Achieving drinking water compliance levels for metaldehyde with an acclimated sand bioreactor

Abstract

Metaldehyde removal was delivered to below the 0.1 µg L-1 regulatory concentration in a laboratory scale continuous upflow fluidised sand bioreactor that had undergone acclimation through selective enrichment for metaldehyde degradation. This is the first reported case of successful continuous flow biological treatment of metaldehyde from real drinking water sources treating environmentally realistic metaldehyde concentrations. The impact of the acclimation process was impermanent, with the duration of effective treatment directly related to the elevated concentration of metaldehyde used during the enrichment process. The efficacy of the approach was demonstrated in continuous flow columns at both laboratory and pilot scale enabling degradation rates of between 0.1 and 0.2 mg L-1 h-1. Future work needs to focus on optimisation of the sand bioreactor and the acclimation process to ensure viability and feasibility of the approach at full scale.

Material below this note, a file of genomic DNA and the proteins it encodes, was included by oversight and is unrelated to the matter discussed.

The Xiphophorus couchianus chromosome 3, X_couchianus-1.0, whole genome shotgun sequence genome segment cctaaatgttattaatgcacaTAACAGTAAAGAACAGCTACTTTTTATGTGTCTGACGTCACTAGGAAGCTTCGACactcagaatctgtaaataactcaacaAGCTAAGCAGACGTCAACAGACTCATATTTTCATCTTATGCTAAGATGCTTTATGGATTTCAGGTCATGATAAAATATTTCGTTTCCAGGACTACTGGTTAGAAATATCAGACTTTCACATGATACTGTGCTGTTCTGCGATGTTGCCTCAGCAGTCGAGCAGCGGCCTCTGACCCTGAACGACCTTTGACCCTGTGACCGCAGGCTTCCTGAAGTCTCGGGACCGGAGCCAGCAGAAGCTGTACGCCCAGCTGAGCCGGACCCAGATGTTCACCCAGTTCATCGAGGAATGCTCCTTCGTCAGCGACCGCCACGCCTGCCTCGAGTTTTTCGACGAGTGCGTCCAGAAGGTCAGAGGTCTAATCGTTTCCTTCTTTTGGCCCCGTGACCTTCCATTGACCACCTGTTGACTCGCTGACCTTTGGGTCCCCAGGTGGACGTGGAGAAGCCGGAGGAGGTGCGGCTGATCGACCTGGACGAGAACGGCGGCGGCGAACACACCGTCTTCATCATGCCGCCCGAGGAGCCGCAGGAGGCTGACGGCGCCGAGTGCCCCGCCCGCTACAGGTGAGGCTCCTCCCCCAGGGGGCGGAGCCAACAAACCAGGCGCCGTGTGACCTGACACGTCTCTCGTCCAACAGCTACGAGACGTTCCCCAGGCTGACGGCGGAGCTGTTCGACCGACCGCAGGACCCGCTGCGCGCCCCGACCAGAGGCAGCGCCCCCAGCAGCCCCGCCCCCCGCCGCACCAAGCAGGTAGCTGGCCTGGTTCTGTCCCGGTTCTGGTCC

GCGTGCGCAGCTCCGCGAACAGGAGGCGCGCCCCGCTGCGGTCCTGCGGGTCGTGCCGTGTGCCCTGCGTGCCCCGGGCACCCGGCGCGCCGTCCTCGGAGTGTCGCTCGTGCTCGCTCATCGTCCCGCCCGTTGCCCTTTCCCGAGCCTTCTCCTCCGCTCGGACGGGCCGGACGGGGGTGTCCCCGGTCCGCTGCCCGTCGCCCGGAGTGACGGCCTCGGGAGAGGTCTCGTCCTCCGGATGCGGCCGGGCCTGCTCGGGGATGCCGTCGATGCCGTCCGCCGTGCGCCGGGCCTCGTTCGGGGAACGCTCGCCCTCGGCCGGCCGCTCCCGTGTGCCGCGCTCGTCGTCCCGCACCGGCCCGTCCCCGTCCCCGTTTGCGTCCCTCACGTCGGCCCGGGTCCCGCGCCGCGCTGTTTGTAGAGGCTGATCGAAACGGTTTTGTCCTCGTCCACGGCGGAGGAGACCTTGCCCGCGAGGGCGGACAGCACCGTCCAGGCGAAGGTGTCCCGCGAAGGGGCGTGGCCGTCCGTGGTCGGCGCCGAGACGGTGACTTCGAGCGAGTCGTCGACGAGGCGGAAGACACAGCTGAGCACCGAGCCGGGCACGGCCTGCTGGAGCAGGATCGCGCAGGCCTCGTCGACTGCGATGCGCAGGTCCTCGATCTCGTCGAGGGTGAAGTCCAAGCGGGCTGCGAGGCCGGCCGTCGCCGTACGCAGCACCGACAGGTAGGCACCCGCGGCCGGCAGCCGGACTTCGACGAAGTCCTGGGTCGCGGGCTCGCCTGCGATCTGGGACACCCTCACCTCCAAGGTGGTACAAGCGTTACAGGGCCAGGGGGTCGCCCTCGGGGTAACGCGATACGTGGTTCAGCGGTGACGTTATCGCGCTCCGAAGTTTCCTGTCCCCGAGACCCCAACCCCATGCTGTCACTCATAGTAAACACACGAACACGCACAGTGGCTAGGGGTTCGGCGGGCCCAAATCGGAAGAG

Description

The file attached to this record is the author's final peer reviewed version. The Publisher's final version can be found by following the DOI link.

Keywords

Upflow fluidised sand bioreactor, Micropollutant removal, Selective enrichment, Acclimation, Pesticides

Citation

Rolph, C. A. et al. (2020) Achieving drinking water compliance levels for metaldehyde with an acclimated sand bioreactor. Water Research, 184, 116084

Rights

Research Institute

Institute of Energy and Sustainable Development (IESD)